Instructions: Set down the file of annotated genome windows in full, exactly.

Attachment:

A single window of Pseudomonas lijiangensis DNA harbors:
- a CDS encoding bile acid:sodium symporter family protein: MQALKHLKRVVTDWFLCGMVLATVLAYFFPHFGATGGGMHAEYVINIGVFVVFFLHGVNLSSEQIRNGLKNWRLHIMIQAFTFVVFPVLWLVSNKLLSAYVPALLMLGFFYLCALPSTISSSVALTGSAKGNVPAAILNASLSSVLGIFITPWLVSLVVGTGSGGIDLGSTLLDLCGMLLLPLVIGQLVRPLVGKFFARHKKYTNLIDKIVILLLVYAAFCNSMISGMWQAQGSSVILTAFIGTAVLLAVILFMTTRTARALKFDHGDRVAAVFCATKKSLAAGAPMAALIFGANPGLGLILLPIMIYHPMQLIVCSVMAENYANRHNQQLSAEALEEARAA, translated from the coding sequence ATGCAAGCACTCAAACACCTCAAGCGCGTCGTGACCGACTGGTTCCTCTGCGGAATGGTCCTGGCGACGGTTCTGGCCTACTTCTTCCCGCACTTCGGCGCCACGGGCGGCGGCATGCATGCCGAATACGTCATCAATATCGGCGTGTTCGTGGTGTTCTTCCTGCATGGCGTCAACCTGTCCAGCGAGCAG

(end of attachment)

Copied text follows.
A single window of Pseudomonas lijiangensis DNA harbors:
- a CDS encoding bile acid:sodium symporter family protein: MQALKHLKRVVTDWFLCGMVLATVLAYFFPHFGATGGGMHAEYVINIGVFVVFFLHGVNLSSEQIRNGLKNWRLHIMIQAFTFVVFPVLWLVSNKLLSAYVPALLMLGFFYLCALPSTISSSVALTGSAKGNVPAAILNASLSSVLGIFITPWLVSLVVGTGSGGIDLGSTLLDLCGMLLLPLVIGQLVRPLVGKFFARHKKYTNLIDKIVILLLVYAAFCNSMISGMWQAQGSSVILTAFIGTAVLLAVILFMTTRTARALKFDHGDRVAAVFCATKKSLAAGAPMAALIFGANPGLGLILLPIMIYHPMQLIVCSVMAENYANRHNQQLSAEALEEARAA, translated from the coding sequence ATGCAAGCACTCAAACACCTCAAGCGCGTCGTGACCGACTGGTTCCTCTGCGGAATGGTCCTGGCGACGGTTCTGGCCTACTTCTTCCCGCACTTCGGCGCCACGGGCGGCGGCATGCATGCCGAATACGTCATCAATATCGGCGTGTTCGTGGTGTTCTTCCTGCATGGCGTCAACCTGTCCAGCGAGCAG